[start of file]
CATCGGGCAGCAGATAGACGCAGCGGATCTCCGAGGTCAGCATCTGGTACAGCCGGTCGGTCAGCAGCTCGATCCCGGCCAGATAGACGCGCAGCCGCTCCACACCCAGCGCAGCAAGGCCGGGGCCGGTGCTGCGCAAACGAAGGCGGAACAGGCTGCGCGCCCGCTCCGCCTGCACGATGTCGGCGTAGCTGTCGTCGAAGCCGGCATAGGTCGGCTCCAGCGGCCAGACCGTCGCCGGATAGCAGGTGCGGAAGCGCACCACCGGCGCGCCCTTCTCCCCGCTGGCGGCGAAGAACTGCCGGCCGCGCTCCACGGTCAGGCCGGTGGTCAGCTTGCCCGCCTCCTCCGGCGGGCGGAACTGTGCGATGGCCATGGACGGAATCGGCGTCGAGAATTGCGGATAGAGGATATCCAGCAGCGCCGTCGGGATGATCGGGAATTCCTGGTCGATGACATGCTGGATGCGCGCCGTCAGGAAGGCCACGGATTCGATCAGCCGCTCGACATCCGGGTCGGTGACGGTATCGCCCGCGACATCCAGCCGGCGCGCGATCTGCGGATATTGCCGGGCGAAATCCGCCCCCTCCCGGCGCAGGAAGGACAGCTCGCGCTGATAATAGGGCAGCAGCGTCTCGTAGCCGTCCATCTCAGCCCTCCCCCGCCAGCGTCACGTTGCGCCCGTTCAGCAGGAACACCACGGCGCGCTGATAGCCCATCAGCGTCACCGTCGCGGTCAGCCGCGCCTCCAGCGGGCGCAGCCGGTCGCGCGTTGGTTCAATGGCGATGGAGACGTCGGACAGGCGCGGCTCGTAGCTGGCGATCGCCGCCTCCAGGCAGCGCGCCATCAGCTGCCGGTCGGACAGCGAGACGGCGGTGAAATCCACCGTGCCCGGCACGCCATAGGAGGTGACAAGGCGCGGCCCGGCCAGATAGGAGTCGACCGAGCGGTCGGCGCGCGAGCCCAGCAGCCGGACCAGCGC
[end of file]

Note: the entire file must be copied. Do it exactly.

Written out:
CATCGGGCAGCAGATAGACGCAGCGGATCTCCGAGGTCAGCATCTGGTACAGCCGGTCGGTCAGCAGCTCGATCCCGGCCAGATAGACGCGCAGCCGCTCCACACCCAGCGCAGCAAGGCCGGGGCCGGTGCTGCGCAAACGAAGGCGGAACAGGCTGCGCGCCCGCTCCGCCTGCACGATGTCGGCGTAGCTGTCGTCGAAGCCGGCATAGGTCGGCTCCAGCGGCCAGACCGTCGCCGGATAGCAGGTGCGGAAGCGCACCACCGGCGCGCCCTTCTCCCCGCTGGCGGCGAAGAACTGCCGGCCGCGCTCCACGGTCAGGCCGGTGGTCAGCTTGCCCGCCTCCTCCGGCGGGCGGAACTGTGCGATGGCCATGGACGGAATCGGCGTCGAGAATTGCGGATAGAGGATATCCAGCAGCGCCGTCGGGATGATCGGGAATTCCTGGTCGATGACATGCTGGATGCGCGCCGTCAGGAAGGCCACGGATTCGATCAGCCGCTCGACATCCGGGTCGGTGACGGTATCGCCCGCGACATCCAGCCGGCGCGCGATCTGCGGATATTGCCGGGCGAAATCCGCCCCCTCCCGGCGCAGGAAGGACAGCTCGCGCTGATAATAGGGCAGCAGCGTCTCGTAGCCGTCCATCTCAGCCCTCCCCCGCCAGCGTCACGTTGCGCCCGTTCAGCAGGAACACCACGGCGCGCTGATAGCCCATCAGCGTCACCGTCGCGGTCAGCCGCGCCTCCAGCGGGCGCAGCCGGTCGCGCGTTGGTTCAATGGCGATGGAGACGTCGGACAGGCGCGGCTCGTAGCTGGCGATCGCCGCCTCCAGGCAGCGCGCCATCAGCTGCCGGTCGGACAGCGAGACGGCGGTGAAATCCACCGTGCCCGGCACGCCATAGGAGGTGACAAGGCGCGGCCCGGCCAGATAGGAGTCGACCGAGCGGTCGGCGCGCGAGCCCAGCAGCCGGACCAGCGC